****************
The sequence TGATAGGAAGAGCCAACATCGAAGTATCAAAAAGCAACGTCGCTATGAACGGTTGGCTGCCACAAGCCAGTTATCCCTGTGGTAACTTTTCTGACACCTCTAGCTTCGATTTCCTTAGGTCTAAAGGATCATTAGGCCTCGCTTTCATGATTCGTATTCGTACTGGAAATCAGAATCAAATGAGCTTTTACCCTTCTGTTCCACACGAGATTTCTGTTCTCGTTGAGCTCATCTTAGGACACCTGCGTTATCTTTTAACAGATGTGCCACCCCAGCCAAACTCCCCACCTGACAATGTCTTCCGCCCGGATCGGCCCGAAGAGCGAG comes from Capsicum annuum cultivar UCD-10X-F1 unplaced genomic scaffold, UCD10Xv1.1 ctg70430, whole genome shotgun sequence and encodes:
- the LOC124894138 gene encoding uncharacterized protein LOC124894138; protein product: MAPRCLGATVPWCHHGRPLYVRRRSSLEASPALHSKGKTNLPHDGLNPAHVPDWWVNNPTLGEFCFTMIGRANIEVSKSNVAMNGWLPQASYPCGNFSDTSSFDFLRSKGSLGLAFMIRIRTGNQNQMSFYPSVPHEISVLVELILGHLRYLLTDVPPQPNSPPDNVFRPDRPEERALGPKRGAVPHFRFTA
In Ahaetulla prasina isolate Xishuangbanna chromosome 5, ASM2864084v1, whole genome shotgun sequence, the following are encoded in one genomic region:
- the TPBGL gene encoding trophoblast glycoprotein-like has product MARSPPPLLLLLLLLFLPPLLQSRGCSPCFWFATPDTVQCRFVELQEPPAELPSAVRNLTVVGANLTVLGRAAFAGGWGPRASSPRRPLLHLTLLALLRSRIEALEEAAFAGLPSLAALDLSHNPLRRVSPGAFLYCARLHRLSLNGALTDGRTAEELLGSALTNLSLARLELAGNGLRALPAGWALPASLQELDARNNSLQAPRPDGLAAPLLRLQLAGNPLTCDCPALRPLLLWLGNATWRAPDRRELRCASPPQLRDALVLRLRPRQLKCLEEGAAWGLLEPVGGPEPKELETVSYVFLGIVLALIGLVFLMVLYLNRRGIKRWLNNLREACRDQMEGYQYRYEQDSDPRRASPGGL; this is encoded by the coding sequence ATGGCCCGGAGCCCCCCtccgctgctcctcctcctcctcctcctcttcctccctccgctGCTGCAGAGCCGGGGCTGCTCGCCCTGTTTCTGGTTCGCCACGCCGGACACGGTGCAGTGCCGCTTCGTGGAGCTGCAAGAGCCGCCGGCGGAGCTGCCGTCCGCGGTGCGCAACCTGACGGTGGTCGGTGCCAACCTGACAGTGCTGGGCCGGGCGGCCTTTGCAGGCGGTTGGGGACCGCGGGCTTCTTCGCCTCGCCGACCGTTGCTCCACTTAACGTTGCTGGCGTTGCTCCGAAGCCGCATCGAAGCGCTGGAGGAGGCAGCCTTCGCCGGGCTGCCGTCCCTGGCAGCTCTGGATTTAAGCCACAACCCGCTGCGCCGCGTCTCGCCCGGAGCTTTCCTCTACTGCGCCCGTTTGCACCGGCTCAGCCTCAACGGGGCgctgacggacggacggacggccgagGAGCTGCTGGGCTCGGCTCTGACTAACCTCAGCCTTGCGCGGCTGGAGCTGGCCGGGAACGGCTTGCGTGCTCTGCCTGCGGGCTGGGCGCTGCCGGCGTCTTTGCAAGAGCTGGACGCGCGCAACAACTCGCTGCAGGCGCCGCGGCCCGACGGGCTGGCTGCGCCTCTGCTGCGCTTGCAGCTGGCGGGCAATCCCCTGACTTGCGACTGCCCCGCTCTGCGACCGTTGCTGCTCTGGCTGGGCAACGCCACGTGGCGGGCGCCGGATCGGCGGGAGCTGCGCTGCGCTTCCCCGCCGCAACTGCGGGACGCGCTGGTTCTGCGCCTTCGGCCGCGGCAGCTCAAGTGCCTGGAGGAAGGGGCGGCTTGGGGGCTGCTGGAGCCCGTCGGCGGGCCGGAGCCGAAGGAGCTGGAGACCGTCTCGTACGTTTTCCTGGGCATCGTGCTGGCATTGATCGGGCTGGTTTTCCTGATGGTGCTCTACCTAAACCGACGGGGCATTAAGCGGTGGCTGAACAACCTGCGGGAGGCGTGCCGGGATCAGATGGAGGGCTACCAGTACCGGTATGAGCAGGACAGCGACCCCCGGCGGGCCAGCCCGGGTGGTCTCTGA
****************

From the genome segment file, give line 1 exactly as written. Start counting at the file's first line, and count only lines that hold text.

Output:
The sequence TGATAGGAAGAGCCAACATCGAAGTATCAAAAAGCAACGTCGCTATGAACGGTTGGCTGCCACAAGCCAGTTATCCCTGTGGTAACTTTTCTGACACCTCTAGCTTCGATTTCCTTAGGTCTAAAGGATCATTAGGCCTCGCTTTCATGATTCGTATTCGTACTGGAAATCAGAATCAAATGAGCTTTTACCCTTCTGTTCCACACGAGATTTCTGTTCTCGTTGAGCTCATCTTAGGACACCTGCGTTATCTTTTAACAGATGTGCCACCCCAGCCAAACTCCCCACCTGACAATGTCTTCCGCCCGGATCGGCCCGAAGAGCGAG comes from Capsicum annuum cultivar UCD-10X-F1 unplaced genomic scaffold, UCD10Xv1.1 ctg70430, whole genome shotgun sequence and encodes: